Giant oxygen-sucking eddies discovered in Atlantic

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Large ocean dead zones are on the move and could someday affect sea life around islands in the Atlantic.

Scientists suprised by low oxygen level in massive swirls of water

Staff Report

FRISCO — Scientists probing the mysteries of the sea probably weren’t expecting to find giant oxygen-sucking eddies, but now that they have, the research could help understand, and even predict, fish kills, which sometimes seem to happen almost randomly.

The team of German and Canadian researchers discovered the areas with extremely low levels of oxygen in the tropical North Atlantic, several hundred kilometers off the coast of West Africa. The levels measured in these ‘dead zones’, inhabitable for most marine animals, are the lowest ever recorded in Atlantic open waters.

The dead zones are created in eddies, large swirling masses of water that slowly move westward. Encountering an island, they could potentially lead to mass fish kills. The research is published today in Biogeosciences, an open access journal of the European Geosciences Union.

Dead zones are areas of the ocean depleted of oxygen. Most marine animals, like fish and crabs, cannot live within these regions, where only certain microorganisms can survive. In addition to the environmental impact, dead zones are an economic concern for commercial fishing, with very low oxygen concentrations having been linked to reduced fish yields in the Baltic Sea and other parts of the world.

The oxygen levels in the newly discovered areas are 20 times lower than the previously estimated minimum, not even close to enough oxygen to sustain life.

Normally, dead zones are found inhabited coastlines where rivers often carry fertilisers and other chemical nutrients into the ocean, triggering algae blooms. As the algae die, they sink to the seafloor and are decomposed by bacteria, which use up oxygen in this process. Currents in the ocean can carry these low-oxygen waters away from the coast, but a dead zone forming in the open ocean had not yet been discovered.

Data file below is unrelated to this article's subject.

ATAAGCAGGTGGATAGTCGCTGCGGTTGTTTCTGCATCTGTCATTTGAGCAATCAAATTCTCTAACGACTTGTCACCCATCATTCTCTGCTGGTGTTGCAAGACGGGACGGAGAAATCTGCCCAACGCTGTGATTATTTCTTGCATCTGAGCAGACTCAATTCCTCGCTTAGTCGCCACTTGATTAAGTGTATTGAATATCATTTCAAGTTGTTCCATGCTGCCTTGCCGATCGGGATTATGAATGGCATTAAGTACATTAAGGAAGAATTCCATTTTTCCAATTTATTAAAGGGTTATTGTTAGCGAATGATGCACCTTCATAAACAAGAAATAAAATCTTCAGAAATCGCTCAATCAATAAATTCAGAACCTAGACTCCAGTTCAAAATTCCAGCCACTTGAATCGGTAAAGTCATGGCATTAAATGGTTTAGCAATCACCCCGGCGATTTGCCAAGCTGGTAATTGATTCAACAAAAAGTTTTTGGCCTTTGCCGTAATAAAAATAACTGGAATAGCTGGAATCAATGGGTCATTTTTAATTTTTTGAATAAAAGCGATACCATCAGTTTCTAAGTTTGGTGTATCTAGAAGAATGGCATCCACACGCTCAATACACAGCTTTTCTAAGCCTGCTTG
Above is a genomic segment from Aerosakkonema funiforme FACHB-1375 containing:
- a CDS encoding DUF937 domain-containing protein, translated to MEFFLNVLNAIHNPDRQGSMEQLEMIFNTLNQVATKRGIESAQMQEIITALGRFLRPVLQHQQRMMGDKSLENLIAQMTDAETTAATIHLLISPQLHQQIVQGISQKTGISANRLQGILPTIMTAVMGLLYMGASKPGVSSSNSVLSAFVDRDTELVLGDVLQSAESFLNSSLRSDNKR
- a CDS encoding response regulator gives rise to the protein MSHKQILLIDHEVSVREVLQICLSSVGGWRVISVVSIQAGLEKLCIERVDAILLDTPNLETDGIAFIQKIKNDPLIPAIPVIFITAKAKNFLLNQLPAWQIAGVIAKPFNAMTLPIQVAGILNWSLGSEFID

The newly discovered dead zones are unique in that they form within eddies, large masses of water spinning in a whirlpool pattern.

“The few eddies we observed in greater detail may be thought of as rotating cylinders of 100 to 150 km in diameter and a height of several hundred metres, with the dead zone taking up the upper 100 metres or so,” said Karstensen. The area around the dead-zone eddies remains rich in oxygen.

“The fast rotation of the eddies makes it very difficult to exchange oxygen across the boundary between the rotating current and the surrounding ocean, Karstensen explained.

This plant growth is similar to the algae blooms occurring in coastal areas, with bacteria in the deeper waters consuming the available oxygen as they decompose the sinking plant matter

“From our measurements, we estimated that the oxygen consumption within the eddies is some five times larger than in normal ocean conditions,” he said.

The researchers have been conducting observations in the region off the West African coast and around the Cape Verde Islands for the past seven years, measuring not only oxygen concentrations in the ocean but also water movements, temperature and salinity. To study the dead zones, they used several tools, including drifting floats that often got trapped within the eddies. To measure plant growth, they used satellite observations of ocean surface color.

Their observations allowed them to measure the properties of the dead zones, as well as study their impact in the ecosystem. Zooplankton – small animals that play an important role in marine food webs – usually come up to the surface at night to feed on plants and hide in the deeper, dark waters during the day to escape predators. However, within the eddies, the researchers noticed that zooplankton remained at the surface, even during the day, not entering the low-oxygen environment underneath.

“Another aspect related to the ecosystem impact has a socioeconomic dimension,” said Karstensen. “Given that the few dead zones we observed propagated less than 100 km north of the Cape Verde archipelago, it is not unlikely that an open-ocean dead zone will hit the islands at some point. This could cause the coast to be flooded with low-oxygen water, which may put severe stress on the coastal ecosystems and may even provoke fish kills and the die-off of other marine life.”

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